You may be hearing a lot about measles lately. And all of this news on TV, social media, Internet, newspapers and magazines may leave you wondering what you as a parent really need to know about this disease. CDC has put together a list of the most important facts about measles for parents.
If your child is one of the 6.1 million children in the U.S. who are living with asthma, you already know that it’s a disease that has a serious impact on your family’s quality of life. For instance, as one of the main illness-related reasons students miss school, asthma accounts for nearly 14 million lost school days a year.
It’s silvery-white and globby and you really want to touch it, make it move around and show it to your friends. That thinking on the part of some kids is a big reason behind the many mercury spill clean-ups the EPA conducts in schools each year, at costs ranging from $100,000 to over $1 million.
The EPA, cabinet members and a host of federal agencies – all part of the President’s Task Force on Environmental Health Risks and Safety Risks to Children -- gathered last week to hear the EPA’s strategy for reducing childhood lead exposure and associated health risks.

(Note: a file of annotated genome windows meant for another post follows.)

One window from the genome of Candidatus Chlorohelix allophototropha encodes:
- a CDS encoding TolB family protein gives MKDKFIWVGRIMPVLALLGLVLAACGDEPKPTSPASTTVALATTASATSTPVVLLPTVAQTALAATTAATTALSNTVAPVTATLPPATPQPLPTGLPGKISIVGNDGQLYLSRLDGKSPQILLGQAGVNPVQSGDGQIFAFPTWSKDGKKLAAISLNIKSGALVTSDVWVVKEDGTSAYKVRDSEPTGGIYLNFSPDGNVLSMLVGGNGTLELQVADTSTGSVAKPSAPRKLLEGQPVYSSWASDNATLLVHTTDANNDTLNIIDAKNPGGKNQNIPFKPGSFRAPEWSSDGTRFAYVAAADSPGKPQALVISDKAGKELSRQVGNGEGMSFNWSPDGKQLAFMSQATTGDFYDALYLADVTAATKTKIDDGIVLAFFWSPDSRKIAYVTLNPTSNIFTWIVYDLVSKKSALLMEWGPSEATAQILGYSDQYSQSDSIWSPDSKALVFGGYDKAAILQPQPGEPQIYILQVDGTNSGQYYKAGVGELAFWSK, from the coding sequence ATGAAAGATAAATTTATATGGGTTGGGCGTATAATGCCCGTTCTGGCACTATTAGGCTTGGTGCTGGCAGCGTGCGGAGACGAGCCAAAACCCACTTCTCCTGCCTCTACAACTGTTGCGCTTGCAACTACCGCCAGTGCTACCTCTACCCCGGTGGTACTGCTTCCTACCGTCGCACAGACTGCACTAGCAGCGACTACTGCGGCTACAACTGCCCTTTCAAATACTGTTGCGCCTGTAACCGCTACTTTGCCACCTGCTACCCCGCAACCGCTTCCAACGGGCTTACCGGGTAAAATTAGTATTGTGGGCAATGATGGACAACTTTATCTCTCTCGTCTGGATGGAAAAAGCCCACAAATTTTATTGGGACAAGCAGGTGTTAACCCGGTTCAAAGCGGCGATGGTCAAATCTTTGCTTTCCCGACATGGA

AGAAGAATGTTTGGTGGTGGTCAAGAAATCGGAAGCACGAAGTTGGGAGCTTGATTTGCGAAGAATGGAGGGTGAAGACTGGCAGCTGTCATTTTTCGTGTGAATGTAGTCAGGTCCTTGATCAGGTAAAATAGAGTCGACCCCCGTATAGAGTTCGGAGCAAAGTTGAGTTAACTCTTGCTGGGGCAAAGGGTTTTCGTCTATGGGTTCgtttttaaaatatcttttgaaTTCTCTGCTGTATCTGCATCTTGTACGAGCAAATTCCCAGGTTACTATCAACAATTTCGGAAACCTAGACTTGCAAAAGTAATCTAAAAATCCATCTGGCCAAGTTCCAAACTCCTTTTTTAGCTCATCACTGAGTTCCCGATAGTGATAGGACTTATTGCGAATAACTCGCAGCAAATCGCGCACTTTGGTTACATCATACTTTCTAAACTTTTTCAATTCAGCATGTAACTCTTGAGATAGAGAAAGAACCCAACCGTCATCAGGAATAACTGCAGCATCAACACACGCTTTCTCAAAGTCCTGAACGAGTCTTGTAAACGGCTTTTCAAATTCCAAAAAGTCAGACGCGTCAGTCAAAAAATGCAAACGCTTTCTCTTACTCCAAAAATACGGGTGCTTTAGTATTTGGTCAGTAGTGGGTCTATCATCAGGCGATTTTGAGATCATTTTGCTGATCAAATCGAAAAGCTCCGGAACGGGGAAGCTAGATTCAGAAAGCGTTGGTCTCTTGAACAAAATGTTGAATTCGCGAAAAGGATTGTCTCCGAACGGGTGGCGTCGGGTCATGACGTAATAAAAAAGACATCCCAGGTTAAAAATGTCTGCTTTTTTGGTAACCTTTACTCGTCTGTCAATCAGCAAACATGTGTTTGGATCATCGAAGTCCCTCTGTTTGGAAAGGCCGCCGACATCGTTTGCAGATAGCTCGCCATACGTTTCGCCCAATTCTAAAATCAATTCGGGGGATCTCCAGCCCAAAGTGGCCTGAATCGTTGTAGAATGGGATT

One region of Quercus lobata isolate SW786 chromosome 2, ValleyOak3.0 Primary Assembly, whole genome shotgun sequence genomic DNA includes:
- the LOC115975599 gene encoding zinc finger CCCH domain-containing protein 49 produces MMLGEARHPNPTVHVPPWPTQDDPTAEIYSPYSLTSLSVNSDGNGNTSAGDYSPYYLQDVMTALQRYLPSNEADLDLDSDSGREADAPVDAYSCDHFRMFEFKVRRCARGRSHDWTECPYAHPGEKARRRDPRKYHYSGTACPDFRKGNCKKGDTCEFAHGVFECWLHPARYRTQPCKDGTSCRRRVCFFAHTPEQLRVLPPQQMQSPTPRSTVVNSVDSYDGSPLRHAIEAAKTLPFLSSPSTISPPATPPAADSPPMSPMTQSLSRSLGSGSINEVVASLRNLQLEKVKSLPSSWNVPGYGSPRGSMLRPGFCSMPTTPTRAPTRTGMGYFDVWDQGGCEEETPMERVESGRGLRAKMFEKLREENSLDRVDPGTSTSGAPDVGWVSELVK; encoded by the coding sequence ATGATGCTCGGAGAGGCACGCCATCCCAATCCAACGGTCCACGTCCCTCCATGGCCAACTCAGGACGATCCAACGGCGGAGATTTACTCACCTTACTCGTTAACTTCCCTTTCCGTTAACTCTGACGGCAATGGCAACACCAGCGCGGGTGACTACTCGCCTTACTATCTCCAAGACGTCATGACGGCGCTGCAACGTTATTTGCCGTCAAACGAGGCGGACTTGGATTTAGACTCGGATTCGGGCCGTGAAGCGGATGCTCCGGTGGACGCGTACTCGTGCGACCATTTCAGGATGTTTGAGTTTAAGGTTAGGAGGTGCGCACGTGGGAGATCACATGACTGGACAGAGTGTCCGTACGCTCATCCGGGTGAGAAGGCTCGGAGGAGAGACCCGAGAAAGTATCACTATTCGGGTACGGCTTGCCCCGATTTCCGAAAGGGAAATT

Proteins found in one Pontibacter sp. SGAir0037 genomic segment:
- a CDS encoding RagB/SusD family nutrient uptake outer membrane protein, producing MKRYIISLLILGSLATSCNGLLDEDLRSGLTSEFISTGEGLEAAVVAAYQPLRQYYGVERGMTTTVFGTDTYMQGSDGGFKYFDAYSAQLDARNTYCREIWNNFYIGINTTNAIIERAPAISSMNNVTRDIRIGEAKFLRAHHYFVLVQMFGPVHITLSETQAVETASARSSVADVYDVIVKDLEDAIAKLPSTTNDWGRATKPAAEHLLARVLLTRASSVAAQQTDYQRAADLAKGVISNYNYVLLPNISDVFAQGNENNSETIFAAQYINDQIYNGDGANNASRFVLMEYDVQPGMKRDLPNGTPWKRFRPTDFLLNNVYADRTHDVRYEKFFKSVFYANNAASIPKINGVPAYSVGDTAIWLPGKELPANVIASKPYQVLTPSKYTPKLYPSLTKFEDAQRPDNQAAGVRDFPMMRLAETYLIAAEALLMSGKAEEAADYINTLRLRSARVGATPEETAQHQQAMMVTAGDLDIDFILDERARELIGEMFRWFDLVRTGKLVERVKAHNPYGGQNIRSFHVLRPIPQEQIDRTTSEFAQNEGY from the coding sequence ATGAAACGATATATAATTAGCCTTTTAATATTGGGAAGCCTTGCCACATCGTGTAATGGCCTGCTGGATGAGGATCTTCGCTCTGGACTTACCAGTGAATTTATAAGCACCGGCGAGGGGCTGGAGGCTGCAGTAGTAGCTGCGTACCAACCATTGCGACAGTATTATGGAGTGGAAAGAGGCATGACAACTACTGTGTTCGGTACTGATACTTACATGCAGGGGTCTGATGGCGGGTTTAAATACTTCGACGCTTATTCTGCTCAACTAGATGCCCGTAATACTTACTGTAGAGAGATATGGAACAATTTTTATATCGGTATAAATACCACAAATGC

Changes to school meals proposed this week by the Trump administration are getting praised by school nutritionists and slammed by health experts.
Among other things, the interim final rule released by the U.S. Department of Agriculture (USDA) allows schools to avoid reducing sodium levels in breakfasts and lunches – a mandate introduced by former President Barack Obama. Sodium reduction was to take place in stages through the year 2022.
Children with favorable psychosocial experiences may have better cardiovascular health in adulthood, according to new research in the American Heart Association journal Circulation. Positive psychosocial factors include growing up in a family that practices healthy habits, is financially secured, is a stable emotional environment, and where children learn to control aggressiveness and impulsiveness and fit in socially.
Although the $1.1 trillion federal spending bill passed by Congress last week avoided a government shutdown, it fell short on protecting the health of Americans - particularly children, according to the American Heart Association (AHA).
Teenagers are routinely given hearing tests at school, but those tests aren’t very good at identifying high-frequency hearing loss, which comes from headphones and loud noises, according to a report from Penn State University.